Research Briefing | Dec 19, 2023

US Recession Monitor – A soft landing is moving into sight

The economy is weakening, but the incoming data are consistent with a slowdown rather than a technical recession. Growing expectations of rapid rate cuts next year, to which the Fed had little pushback, have loosened financial conditions, which, if sustained, reduces the downside risks to the economy in the first half of the year. The peak drag from past tightening in credit conditions is in the rear-view mirror.

What you will learn:

  • Job growth has softened, but there are few signs that it will trigger a significant increase in unemployment. Jobless claims remain low and the unemployment rate ticked lower in November. It is not our base case, but the bigger risk still appears to be that labor market conditions remain too tight, pushing nominal wage growth up again. With wage growth already strong, the risk is that the Fed keeps interest rates higher for longer than markets anticipate.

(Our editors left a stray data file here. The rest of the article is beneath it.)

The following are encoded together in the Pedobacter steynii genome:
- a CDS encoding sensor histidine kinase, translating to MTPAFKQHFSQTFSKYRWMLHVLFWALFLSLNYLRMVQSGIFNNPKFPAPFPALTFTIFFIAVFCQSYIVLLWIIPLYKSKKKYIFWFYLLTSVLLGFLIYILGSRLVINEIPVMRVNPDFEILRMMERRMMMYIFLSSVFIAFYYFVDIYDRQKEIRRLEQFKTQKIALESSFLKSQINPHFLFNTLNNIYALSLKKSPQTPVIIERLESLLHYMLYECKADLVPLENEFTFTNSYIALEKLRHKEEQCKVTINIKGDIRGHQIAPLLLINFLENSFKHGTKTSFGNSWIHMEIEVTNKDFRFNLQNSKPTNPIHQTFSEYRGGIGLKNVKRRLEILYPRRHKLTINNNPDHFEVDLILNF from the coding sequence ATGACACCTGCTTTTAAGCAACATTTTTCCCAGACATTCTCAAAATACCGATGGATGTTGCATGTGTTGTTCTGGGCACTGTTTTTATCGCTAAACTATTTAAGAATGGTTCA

• Despite the 20% fall in oil prices since mid-October amid stronger US oil production, inflation remains above the Fed’s target. In a plausible worst-case scenario where the Israel-Hamas war broadens into a much broader regional conflict, the disruption could push oil prices as high as $150 per barrel. We modeled such a scenario, with a sharp rise in oil prices, shocks to business and consumer confidence, and financial market weakness culminating in a drag on US GDP large enough to push the economy into a mild recession.
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